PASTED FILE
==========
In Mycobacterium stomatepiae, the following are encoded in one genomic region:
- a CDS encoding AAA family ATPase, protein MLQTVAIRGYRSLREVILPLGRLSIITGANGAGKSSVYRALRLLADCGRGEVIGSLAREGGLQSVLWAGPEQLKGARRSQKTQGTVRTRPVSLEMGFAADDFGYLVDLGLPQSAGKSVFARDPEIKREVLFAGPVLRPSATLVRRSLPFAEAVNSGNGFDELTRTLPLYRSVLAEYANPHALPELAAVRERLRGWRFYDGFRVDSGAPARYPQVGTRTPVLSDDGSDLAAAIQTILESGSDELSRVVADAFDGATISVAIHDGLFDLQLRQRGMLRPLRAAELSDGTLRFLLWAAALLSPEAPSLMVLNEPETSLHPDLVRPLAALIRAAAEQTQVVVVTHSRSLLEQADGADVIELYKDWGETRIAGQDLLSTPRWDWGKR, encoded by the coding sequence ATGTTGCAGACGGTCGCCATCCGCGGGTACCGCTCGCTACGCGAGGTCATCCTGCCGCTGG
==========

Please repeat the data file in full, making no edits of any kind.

In Mycobacterium stomatepiae, the following are encoded in one genomic region:
- a CDS encoding AAA family ATPase, protein MLQTVAIRGYRSLREVILPLGRLSIITGANGAGKSSVYRALRLLADCGRGEVIGSLAREGGLQSVLWAGPEQLKGARRSQKTQGTVRTRPVSLEMGFAADDFGYLVDLGLPQSAGKSVFARDPEIKREVLFAGPVLRPSATLVRRSLPFAEAVNSGNGFDELTRTLPLYRSVLAEYANPHALPELAAVRERLRGWRFYDGFRVDSGAPARYPQVGTRTPVLSDDGSDLAAAIQTILESGSDELSRVVADAFDGATISVAIHDGLFDLQLRQRGMLRPLRAAELSDGTLRFLLWAAALLSPEAPSLMVLNEPETSLHPDLVRPLAALIRAAAEQTQVVVVTHSRSLLEQADGADVIELYKDWGETRIAGQDLLSTPRWDWGKR, encoded by the coding sequence ATGTTGCAGACGGTCGCCATCCGCGGGTACCGCTCGCTACGCGAGGTCATCCTGCCGCTGG